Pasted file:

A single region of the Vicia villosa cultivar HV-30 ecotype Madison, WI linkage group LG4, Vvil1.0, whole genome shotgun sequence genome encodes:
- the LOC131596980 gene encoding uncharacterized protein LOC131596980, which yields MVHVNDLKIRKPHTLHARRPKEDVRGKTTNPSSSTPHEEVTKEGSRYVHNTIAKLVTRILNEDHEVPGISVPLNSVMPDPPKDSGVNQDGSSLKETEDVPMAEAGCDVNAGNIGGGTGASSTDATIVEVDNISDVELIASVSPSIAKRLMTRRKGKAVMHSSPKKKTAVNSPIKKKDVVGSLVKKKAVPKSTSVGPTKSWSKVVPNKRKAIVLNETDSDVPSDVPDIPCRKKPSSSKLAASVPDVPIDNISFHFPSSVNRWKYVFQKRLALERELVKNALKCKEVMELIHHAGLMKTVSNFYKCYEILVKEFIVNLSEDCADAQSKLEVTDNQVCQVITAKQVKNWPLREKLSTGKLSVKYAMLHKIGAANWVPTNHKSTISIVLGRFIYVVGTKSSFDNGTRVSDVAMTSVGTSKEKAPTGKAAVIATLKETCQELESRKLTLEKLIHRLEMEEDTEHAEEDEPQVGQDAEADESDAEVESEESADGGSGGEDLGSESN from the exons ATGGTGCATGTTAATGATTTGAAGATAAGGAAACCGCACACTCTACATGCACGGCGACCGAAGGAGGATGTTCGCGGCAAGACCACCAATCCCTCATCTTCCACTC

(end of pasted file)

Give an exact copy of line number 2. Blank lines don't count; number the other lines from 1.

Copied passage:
- the LOC131596980 gene encoding uncharacterized protein LOC131596980, which yields MVHVNDLKIRKPHTLHARRPKEDVRGKTTNPSSSTPHEEVTKEGSRYVHNTIAKLVTRILNEDHEVPGISVPLNSVMPDPPKDSGVNQDGSSLKETEDVPMAEAGCDVNAGNIGGGTGASSTDATIVEVDNISDVELIASVSPSIAKRLMTRRKGKAVMHSSPKKKTAVNSPIKKKDVVGSLVKKKAVPKSTSVGPTKSWSKVVPNKRKAIVLNETDSDVPSDVPDIPCRKKPSSSKLAASVPDVPIDNISFHFPSSVNRWKYVFQKRLALERELVKNALKCKEVMELIHHAGLMKTVSNFYKCYEILVKEFIVNLSEDCADAQSKLEVTDNQVCQVITAKQVKNWPLREKLSTGKLSVKYAMLHKIGAANWVPTNHKSTISIVLGRFIYVVGTKSSFDNGTRVSDVAMTSVGTSKEKAPTGKAAVIATLKETCQELESRKLTLEKLIHRLEMEEDTEHAEEDEPQVGQDAEADESDAEVESEESADGGSGGEDLGSESN from the exons ATGGTGCATGTTAATGATTTGAAGATAAGGAAACCGCACACTCTACATGCACGGCGACCGAAGGAGGATGTTCGCGGCAAGACCACCAATCCCTCATCTTCCACTC